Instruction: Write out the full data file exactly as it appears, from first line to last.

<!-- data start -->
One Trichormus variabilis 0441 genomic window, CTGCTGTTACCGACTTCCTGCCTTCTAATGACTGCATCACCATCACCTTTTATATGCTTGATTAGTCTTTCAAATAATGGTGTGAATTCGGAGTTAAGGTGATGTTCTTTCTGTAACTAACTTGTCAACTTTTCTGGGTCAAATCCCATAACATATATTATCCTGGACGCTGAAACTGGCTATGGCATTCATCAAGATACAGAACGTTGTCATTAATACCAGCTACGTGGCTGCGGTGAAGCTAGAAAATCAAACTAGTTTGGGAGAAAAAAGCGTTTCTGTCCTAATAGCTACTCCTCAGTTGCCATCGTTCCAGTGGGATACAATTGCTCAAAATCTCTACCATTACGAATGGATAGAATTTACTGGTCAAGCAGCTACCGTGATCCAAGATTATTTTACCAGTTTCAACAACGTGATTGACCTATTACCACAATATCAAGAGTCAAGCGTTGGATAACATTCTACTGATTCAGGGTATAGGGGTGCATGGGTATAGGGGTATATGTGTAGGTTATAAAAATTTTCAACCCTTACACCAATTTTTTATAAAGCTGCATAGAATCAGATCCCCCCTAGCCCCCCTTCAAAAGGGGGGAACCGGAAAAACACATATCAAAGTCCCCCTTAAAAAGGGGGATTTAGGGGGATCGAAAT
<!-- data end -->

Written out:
One Trichormus variabilis 0441 genomic window, CTGCTGTTACCGACTTCCTGCCTTCTAATGACTGCATCACCATCACCTTTTATATGCTTGATTAGTCTTTCAAATAATGGTGTGAATTCGGAGTTAAGGTGATGTTCTTTCTGTAACTAACTTGTCAACTTTTCTGGGTCAAATCCCATAACATATATTATCCTGGACGCTGAAACTGGCTATGGCATTCATCAAGATACAGAACGTTGTCATTAATACCAGCTACGTGGCTGCGGTGAAGCTAGAAAATCAAACTAGTTTGGGAGAAAAAAGCGTTTCTGTCCTAATAGCTACTCCTCAGTTGCCATCGTTCCAGTGGGATACAATTGCTCAAAATCTCTACCATTACGAATGGATAGAATTTACTGGTCAAGCAGCTACCGTGATCCAAGATTATTTTACCAGTTTCAACAACGTGATTGACCTATTACCACAATATCAAGAGTCAAGCGTTGGATAACATTCTACTGATTCAGGGTATAGGGGTGCATGGGTATAGGGGTATATGTGTAGGTTATAAAAATTTTCAACCCTTACACCAATTTTTTATAAAGCTGCATAGAATCAGATCCCCCCTAGCCCCCCTTCAAAAGGGGGGAACCGGAAAAACACATATCAAAGTCCCCCTTAAAAAGGGGGATTTAGGGGGATCGAAAT